Ageism Still Rife in Workplace
Young people are getting a raw deal in the workplace, just before new age discrimination laws come into effect. Contrary to popular belief, a survey from The Employers Forum on Age (EFA) shows that ageism works in both directions – with younger people affected as well as older employees.
The research has been published ahead of the introduction of new age discrimination legislation, which aims to stamp out ageism in the workplace.
According to the study, ageism is rife in UK companies with more than half their employees saying they have experienced it.
The study from EFA also found that 50% of working Britons were unaware that age discrimination in the workplace would become unlawful on October 1. In addition, 16.6 million (61%) of working Britons have been aware of ageist behaviour in their workplace.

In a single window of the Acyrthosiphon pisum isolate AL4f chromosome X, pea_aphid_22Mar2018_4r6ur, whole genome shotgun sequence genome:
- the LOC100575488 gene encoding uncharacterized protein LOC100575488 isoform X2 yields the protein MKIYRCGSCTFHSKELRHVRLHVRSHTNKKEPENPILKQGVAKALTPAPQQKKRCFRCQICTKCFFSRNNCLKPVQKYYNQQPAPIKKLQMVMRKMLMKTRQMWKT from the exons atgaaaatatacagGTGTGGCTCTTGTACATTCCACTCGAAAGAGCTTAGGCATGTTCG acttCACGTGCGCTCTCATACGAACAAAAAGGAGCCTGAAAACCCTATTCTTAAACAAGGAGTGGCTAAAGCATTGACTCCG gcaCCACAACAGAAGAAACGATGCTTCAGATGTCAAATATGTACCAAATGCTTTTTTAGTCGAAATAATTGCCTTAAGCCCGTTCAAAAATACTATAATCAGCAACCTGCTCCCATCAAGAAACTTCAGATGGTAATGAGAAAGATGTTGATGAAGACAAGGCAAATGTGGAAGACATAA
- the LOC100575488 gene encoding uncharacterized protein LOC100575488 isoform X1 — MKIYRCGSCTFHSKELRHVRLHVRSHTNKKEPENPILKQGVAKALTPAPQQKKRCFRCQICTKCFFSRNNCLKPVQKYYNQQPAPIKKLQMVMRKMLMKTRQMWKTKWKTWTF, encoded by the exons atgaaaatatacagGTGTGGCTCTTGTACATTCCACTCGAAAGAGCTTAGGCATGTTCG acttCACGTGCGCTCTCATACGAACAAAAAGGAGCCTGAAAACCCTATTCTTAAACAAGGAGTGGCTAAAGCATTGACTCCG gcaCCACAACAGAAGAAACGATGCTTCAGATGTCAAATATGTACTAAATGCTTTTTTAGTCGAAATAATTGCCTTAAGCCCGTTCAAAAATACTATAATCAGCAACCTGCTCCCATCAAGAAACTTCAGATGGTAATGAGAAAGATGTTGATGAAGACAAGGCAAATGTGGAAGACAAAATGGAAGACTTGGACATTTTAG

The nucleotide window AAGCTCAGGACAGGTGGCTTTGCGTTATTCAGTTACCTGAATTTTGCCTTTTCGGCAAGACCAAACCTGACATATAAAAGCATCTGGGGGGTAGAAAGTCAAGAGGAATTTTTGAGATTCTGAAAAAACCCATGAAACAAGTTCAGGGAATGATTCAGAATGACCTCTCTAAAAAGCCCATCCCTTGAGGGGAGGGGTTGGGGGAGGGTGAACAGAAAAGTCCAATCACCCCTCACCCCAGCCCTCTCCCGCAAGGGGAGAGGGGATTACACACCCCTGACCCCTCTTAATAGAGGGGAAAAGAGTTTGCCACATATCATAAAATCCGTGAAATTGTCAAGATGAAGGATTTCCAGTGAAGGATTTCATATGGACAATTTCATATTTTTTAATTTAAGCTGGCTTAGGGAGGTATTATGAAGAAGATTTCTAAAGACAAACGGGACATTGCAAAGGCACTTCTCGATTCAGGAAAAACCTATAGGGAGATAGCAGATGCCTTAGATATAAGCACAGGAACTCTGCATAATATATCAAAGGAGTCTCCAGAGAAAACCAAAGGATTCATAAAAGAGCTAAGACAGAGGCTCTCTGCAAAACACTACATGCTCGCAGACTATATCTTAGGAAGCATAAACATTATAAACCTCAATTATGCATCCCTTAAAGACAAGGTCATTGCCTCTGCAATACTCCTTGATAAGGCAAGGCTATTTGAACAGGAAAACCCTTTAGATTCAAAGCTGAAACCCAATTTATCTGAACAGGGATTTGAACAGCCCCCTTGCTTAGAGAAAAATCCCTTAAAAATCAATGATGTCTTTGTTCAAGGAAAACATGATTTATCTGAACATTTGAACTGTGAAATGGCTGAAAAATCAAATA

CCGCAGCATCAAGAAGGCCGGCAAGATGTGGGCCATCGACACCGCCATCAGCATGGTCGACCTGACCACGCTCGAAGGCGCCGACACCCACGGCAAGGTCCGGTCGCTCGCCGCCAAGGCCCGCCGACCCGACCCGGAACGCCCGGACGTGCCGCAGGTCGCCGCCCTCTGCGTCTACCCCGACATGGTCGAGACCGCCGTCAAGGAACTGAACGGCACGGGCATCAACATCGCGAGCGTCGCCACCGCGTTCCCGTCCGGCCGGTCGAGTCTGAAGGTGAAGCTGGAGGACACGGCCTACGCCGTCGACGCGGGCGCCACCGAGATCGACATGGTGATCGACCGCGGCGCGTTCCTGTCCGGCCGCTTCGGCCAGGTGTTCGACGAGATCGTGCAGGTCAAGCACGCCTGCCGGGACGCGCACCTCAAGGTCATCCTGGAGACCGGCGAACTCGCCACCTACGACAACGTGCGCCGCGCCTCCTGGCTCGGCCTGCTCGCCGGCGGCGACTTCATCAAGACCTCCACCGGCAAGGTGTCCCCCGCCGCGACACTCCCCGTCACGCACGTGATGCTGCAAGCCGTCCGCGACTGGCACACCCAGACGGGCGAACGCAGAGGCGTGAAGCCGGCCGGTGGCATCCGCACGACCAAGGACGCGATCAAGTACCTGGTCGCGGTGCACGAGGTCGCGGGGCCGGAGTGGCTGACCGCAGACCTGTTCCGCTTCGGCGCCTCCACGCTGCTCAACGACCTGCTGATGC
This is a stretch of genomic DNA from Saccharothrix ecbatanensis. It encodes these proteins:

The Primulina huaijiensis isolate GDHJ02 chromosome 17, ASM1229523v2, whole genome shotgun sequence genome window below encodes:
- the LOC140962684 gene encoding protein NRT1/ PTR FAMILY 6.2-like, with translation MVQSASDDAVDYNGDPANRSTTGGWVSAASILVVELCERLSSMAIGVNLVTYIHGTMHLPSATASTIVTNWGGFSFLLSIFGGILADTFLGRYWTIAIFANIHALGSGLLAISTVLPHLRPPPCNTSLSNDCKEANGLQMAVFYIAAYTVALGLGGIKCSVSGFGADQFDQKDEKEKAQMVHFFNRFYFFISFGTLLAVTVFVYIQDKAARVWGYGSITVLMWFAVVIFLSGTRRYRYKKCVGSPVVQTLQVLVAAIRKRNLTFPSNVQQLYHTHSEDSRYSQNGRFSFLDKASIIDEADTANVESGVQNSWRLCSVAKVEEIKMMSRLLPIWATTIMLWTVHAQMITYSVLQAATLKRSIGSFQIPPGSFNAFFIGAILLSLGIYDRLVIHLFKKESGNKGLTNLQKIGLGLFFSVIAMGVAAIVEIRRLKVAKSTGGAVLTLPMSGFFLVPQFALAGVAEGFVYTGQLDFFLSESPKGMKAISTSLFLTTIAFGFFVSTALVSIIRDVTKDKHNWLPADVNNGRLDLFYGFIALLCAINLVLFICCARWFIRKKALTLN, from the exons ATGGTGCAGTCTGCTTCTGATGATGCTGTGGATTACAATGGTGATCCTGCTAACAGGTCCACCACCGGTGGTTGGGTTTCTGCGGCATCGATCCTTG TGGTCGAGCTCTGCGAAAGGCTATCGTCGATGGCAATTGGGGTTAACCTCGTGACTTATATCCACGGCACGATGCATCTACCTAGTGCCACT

Almost a third (31%) said they had worked somewhere where an older person doing exactly the same role as a younger person was being paid more due to their age. Four in 10 (41%) have worked somewhere where people doing the same job were managed differently depending on their age.
Almost one in four (23%) had heard of a younger person in their workplace being overlooked for promotion in favour of an older person, regardless of their having more experience. And more than a quarter (27%) said that they had seen someone being employed because they were of a similar age to themselves and their colleagues, to ensure a good team fit.
The research also found that 50% of working Britons are still unaware that age discrimination in the workplace is to become unlawful.
EFA director Sam Mercer said: “As our research has confirmed, ageism is endemic in our society and rife in our workplaces. These attitudes need to be challenged and outlawed so that they become as unacceptable as sexism or racism.
“This legislation will help provide protection for people who feel that they have been discriminated against on grounds of their age. But as we’ve seen with gender and race legislation in the past, a change in the law marks just the beginning of a long journey towards tackling social prejudices.”